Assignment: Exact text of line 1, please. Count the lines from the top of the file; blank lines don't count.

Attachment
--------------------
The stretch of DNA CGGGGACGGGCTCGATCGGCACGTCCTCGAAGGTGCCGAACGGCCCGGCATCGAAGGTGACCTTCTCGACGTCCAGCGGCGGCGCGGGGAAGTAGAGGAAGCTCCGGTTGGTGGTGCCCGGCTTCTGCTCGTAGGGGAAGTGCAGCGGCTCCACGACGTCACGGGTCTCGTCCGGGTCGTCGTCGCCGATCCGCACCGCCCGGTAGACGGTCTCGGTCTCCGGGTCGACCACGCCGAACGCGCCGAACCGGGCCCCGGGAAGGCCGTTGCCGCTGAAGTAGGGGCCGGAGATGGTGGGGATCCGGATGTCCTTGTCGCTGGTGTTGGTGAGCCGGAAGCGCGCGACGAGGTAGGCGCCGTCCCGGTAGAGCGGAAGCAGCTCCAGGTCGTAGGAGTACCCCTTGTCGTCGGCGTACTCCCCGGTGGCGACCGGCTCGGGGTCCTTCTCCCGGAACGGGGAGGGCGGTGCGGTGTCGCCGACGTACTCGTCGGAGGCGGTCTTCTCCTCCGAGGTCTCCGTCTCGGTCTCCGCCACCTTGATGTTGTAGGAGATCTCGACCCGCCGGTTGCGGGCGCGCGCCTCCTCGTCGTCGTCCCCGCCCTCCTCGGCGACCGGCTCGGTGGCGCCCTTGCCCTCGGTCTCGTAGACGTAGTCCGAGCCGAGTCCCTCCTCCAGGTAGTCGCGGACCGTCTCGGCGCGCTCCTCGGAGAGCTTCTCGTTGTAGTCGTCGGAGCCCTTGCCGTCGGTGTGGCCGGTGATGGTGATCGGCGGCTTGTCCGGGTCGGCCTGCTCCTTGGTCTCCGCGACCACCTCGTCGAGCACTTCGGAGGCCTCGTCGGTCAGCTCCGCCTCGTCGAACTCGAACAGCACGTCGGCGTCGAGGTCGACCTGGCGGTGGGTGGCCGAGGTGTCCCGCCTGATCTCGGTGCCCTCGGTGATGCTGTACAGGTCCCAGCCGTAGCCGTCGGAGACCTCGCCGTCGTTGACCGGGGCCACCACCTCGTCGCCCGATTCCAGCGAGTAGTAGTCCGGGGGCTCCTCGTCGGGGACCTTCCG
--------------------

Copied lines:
The stretch of DNA CGGGGACGGGCTCGATCGGCACGTCCTCGAAGGTGCCGAACGGCCCGGCATCGAAGGTGACCTTCTCGACGTCCAGCGGCGGCGCGGGGAAGTAGAGGAAGCTCCGGTTGGTGGTGCCCGGCTTCTGCTCGTAGGGGAAGTGCAGCGGCTCCACGACGTCACGGGTCTCGTCCGGGTCGTCGTCGCCGATCCGCACCGCCCGGTAGACGGTCTCGGTCTCCGGGTCGACCACGCCGAACGCGCCGAACCGGGCCCCGGGAAGGCCGTTGCCGCTGAAGTAGGGGCCGGAGATGGTGGGGATCCGGATGTCCTTGTCGCTGGTGTTGGTGAGCCGGAAGCGCGCGACGAGGTAGGCGCCGTCCCGGTAGAGCGGAAGCAGCTCCAGGTCGTAGGAGTACCCCTTGTCGTCGGCGTACTCCCCGGTGGCGACCGGCTCGGGGTCCTTCTCCCGGAACGGGGAGGGCGGTGCGGTGTCGCCGACGTACTCGTCGGAGGCGGTCTTCTCCTCCGAGGTCTCCGTCTCGGTCTCCGCCACCTTGATGTTGTAGGAGATCTCGACCCGCCGGTTGCGGGCGCGCGCCTCCTCGTCGTCGTCCCCGCCCTCCTCGGCGACCGGCTCGGTGGCGCCCTTGCCCTCGGTCTCGTAGACGTAGTCCGAGCCGAGTCCCTCCTCCAGGTAGTCGCGGACCGTCTCGGCGCGCTCCTCGGAGAGCTTCTCGTTGTAGTCGTCGGAGCCCTTGCCGTCGGTGTGGCCGGTGATGGTGATCGGCGGCTTGTCCGGGTCGGCCTGCTCCTTGGTCTCCGCGACCACCTCGTCGAGCACTTCGGAGGCCTCGTCGGTCAGCTCCGCCTCGTCGAACTCGAACAGCACGTCGGCGTCGAGGTCGACCTGGCGGTGGGTGGCCGAGGTGTCCCGCCTGATCTCGGTGCCCTCGGTGATGCTGTACAGGTCCCAGCCGTAGCCGTCGGAGACCTCGCCGTCGTTGACCGGGGCCACCACCTCGTCGCCCGATTCCAGCGAGTAGTAGTCCGGGGGCTCCTCGTCGGGGACCTTCCG